Military Music And Its Story - online book

The Rise & Development Of Military Music

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we seek for some explanation as to how this revival was rendered possible, and to find the question untouched.
Wind instruments have always been the vehicle for the musical expression of the masses, from the time when the mediaeval minstrel bagpiper discoursed on the village green down to the monster brass band festivals of to-day. A study of this phase of national music, would alone have furnished an explanation of this re­vival, for the art culture of this, as of every other epoch, can only be understood in reference to economic conditions; and it would not be difficult to show the correlation between the "music of the masses" of the nineteenth century, and the culture-conditions which produced it.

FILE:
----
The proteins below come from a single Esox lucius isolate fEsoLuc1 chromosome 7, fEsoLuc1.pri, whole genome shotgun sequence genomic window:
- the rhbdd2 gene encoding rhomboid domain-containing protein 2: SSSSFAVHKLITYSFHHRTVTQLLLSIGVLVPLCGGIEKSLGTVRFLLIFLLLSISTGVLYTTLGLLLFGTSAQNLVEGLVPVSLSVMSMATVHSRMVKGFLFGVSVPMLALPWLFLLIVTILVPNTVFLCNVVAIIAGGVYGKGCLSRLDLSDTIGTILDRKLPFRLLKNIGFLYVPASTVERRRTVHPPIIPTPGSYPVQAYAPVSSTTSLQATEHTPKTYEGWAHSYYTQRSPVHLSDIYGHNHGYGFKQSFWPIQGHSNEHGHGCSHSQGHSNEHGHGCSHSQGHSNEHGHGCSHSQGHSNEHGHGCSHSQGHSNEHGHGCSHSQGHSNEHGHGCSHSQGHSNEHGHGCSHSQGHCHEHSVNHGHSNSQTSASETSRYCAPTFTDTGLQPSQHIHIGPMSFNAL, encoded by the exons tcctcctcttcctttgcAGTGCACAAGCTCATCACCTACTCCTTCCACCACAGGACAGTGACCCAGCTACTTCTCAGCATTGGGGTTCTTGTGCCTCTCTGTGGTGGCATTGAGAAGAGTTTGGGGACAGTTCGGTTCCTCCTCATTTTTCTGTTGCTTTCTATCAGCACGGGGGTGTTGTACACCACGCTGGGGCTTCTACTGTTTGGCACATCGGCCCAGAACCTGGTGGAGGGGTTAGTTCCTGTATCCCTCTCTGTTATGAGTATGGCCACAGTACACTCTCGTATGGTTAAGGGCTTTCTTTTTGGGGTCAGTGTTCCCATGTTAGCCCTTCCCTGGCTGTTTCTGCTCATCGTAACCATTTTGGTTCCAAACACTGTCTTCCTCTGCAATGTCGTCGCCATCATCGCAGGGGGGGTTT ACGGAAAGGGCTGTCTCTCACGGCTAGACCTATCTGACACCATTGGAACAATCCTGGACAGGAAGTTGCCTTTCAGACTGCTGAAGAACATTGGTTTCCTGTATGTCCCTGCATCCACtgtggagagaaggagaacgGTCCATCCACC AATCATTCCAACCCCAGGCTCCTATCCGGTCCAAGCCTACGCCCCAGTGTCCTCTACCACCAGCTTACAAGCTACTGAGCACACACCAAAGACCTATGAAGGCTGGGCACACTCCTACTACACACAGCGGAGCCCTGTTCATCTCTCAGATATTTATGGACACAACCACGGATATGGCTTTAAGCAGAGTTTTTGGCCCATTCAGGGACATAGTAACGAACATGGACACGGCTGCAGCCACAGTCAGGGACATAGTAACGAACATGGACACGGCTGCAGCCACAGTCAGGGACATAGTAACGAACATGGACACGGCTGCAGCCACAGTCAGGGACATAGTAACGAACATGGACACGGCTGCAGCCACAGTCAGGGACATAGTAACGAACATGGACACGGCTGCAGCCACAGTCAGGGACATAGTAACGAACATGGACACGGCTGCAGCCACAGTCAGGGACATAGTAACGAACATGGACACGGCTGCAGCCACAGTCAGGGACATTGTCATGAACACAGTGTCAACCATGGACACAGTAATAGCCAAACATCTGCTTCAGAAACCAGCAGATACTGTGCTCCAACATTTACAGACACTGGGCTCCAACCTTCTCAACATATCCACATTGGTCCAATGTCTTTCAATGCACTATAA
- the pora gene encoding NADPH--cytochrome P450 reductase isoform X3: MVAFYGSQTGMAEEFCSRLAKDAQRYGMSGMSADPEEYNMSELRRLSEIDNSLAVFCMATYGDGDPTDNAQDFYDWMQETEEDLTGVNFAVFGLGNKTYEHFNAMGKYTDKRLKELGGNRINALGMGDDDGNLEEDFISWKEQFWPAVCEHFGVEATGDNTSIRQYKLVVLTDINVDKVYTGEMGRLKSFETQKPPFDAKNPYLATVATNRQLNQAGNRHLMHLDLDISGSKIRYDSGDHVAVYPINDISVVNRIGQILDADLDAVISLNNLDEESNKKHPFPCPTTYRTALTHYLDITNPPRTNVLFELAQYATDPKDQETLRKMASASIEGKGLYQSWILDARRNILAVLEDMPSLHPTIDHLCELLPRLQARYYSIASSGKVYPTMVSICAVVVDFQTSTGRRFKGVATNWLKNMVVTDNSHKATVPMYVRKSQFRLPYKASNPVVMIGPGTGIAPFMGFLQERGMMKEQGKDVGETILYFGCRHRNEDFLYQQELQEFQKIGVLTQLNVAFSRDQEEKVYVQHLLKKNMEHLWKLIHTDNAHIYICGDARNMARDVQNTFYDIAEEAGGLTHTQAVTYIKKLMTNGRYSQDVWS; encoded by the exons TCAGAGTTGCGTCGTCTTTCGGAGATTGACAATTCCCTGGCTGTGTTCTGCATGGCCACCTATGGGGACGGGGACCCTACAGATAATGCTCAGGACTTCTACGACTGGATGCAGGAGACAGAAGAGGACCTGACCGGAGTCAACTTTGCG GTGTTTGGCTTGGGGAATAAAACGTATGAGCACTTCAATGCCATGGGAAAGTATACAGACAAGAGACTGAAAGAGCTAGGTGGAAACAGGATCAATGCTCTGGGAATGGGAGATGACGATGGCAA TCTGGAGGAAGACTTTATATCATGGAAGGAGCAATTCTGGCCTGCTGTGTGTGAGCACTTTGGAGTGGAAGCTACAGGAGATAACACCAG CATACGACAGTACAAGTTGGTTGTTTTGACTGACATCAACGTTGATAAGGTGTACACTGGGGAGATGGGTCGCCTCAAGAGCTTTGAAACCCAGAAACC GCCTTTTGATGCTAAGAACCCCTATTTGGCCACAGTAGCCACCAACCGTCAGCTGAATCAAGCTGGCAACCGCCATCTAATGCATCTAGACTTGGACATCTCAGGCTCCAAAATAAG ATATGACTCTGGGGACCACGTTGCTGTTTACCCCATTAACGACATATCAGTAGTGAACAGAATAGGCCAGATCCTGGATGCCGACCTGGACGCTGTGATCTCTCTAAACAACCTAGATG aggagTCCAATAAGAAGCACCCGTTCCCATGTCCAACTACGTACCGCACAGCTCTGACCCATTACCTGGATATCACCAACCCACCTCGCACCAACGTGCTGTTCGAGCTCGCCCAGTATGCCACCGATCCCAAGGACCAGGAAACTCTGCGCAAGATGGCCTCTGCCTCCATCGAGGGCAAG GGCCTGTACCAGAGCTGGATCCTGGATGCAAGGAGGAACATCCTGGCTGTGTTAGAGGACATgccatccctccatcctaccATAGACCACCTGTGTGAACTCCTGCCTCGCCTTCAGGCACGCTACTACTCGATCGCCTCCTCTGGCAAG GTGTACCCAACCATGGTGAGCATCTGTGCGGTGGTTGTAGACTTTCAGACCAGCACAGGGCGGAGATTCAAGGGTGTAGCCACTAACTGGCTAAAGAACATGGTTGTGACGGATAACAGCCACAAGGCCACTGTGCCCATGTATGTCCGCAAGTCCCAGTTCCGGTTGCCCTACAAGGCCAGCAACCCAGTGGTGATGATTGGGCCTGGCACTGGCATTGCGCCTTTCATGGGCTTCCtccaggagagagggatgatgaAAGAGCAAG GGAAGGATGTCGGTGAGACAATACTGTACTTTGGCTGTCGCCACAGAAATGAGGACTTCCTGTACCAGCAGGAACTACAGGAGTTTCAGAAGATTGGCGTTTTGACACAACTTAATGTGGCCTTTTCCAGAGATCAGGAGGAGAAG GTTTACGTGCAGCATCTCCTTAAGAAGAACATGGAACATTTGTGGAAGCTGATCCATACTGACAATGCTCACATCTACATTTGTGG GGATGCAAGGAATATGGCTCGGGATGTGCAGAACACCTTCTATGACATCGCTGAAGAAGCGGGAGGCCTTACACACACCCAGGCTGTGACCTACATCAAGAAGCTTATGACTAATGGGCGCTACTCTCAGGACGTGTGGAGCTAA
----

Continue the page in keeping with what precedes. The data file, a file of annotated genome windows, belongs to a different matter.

It will be gathered from what has already been said, that this musical renaissance in England found its ex­pression in wind bands before any perceptible move­ment was shown in the so-called higher domain. One might say that it was the wind bands which fertilised the soil that was to bring forth the fruits of the renaissance.
They contributed the greatest service in the improve­ment of the attitude of the public towards music. The gigantic strides which were made by them cannot be paralleled in other branches of the art. The existence of the military band led to the formation of amateur bands and from the "thirties"—the starting point of the peoples' " brass bands "—to the great band festival of i860, in which some fourteen hundred musicians took
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